By describing current monetary policy as “accommodative,” policy-makers left plenty of room for additional rate hikes without risking a substantial economic slowdown. But last week’s report that consumer prices barely budged for a third month in a row gives the central bank the flexibility to move to the sidelines without a great fear of inflation, said David Rosenberg, chief North American economist at Merrill Lynch.

He pointed out that the Fed began raising rates this year after a spike in inflation accompanied by a surge in hiring.

“Here we are today, and one of the big surprises is that the inflation numbers have come back to Earth,” he said. “It’s the first time in 50 years the Fed has embarked on a tightening cycle in a period of such pure price stability.”

He said he still expects the Fed to raise rates at its next meeting Nov. 10, but said the decision is not yet a "slam dunk."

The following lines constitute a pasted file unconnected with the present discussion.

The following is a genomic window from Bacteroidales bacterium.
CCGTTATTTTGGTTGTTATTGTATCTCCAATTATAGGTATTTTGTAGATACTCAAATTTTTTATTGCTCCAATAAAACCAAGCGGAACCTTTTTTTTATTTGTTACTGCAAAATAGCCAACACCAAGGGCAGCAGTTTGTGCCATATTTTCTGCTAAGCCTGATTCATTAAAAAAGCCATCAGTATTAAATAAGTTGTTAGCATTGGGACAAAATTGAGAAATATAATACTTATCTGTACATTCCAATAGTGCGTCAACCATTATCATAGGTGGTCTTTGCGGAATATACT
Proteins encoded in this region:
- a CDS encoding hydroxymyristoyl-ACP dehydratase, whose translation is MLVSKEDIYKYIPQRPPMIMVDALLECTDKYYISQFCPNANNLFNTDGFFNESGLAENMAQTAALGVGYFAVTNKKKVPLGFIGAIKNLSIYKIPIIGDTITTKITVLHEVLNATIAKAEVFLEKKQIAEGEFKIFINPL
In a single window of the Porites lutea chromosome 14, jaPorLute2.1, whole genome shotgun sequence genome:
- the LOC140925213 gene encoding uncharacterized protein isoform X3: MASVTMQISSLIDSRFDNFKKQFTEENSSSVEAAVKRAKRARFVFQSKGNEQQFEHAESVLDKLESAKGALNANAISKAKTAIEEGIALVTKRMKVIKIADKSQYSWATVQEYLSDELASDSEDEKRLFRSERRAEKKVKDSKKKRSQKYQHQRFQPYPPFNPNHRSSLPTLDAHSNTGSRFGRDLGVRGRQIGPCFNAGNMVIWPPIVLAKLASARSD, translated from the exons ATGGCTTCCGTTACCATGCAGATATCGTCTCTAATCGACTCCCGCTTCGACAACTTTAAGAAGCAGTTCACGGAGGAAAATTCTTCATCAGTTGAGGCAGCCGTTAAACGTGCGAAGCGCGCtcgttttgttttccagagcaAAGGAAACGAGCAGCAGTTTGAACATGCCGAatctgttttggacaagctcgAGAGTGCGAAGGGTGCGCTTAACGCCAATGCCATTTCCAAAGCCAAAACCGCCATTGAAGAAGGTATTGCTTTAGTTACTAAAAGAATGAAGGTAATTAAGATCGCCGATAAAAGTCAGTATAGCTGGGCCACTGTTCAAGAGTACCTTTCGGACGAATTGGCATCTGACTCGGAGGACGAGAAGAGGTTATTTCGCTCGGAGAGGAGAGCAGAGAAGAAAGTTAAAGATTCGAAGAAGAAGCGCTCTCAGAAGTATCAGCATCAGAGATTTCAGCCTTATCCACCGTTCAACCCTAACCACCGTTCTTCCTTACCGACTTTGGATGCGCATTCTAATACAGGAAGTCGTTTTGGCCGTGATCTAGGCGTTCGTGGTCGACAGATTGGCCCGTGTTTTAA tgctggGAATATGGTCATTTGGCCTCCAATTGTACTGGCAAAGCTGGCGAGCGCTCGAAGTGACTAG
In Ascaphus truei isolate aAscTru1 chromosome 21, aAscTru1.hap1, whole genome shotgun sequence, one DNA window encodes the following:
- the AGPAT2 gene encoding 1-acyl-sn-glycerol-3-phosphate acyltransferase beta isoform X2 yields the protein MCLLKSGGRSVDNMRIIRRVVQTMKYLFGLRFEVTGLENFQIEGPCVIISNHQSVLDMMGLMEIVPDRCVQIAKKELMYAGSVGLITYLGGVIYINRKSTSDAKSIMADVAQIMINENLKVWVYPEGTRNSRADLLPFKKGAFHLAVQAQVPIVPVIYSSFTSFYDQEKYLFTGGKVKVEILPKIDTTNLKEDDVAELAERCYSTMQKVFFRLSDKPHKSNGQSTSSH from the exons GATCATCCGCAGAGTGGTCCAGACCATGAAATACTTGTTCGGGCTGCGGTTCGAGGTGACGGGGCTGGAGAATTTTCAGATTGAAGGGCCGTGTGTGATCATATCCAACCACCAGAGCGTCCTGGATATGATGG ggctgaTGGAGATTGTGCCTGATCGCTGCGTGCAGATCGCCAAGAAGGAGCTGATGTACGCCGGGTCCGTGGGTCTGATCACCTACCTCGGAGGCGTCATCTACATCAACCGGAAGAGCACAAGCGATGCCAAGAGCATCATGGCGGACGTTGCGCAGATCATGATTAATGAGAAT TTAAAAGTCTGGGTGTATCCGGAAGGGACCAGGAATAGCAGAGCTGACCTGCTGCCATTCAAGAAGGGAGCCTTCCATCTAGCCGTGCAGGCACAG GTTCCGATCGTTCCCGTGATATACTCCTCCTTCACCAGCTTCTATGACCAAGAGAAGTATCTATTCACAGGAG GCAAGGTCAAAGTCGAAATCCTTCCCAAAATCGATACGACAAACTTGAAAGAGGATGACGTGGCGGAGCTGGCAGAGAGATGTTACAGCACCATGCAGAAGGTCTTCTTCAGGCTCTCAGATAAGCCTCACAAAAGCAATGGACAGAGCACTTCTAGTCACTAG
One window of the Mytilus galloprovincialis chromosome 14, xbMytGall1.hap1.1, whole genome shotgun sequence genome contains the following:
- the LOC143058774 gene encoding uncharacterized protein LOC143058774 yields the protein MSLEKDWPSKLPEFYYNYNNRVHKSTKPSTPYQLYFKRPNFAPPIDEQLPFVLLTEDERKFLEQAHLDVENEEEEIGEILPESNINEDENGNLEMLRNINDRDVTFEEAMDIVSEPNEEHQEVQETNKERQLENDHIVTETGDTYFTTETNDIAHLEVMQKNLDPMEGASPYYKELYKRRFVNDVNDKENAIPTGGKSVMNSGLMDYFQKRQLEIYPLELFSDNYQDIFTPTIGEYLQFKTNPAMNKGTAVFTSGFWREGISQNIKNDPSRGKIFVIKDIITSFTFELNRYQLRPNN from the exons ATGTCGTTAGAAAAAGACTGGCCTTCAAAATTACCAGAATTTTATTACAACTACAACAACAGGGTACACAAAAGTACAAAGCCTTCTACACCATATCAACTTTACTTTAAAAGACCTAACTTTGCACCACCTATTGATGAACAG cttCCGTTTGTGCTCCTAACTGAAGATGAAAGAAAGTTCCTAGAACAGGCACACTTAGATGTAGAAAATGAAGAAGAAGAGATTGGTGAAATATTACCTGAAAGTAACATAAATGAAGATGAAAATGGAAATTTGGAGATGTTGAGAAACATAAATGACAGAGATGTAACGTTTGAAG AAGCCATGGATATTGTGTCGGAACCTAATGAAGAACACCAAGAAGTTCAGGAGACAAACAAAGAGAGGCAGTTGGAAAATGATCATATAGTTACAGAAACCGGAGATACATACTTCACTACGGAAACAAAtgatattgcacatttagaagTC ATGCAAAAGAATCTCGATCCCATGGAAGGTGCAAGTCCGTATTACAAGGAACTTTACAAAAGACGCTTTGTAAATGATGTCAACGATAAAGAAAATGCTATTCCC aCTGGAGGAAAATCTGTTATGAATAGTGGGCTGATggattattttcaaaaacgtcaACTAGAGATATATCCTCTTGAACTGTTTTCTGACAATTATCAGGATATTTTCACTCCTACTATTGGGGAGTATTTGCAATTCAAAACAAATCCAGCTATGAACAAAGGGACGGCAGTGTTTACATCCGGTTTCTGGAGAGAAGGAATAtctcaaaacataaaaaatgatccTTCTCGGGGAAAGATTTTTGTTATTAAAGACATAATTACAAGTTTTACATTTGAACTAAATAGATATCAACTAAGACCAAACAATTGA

While most analysts still expect a rate hike Nov. 10, some disagree as economists debate just when and whether the Fed will pause in its tightening cycle.

Wachovia economist Mark Vitner said he expects the Fed to keep rates unchanged in November, now that the overnight rate is above the core rate of inflation.

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"The Fed is probably feeling pretty good about things," he said. "I think they've moved far enough for now. ... With oil prices rising as much as they are the Fed has to tread lightly. It wouldn’t take much to push the ecnomy over the edge."

On the other hand Bill Cheney, chief economist for MFC Global Investment Management, said he expects the Fed to raise rates steadily, boosting the federal funds rate to 4 percent by late 2005.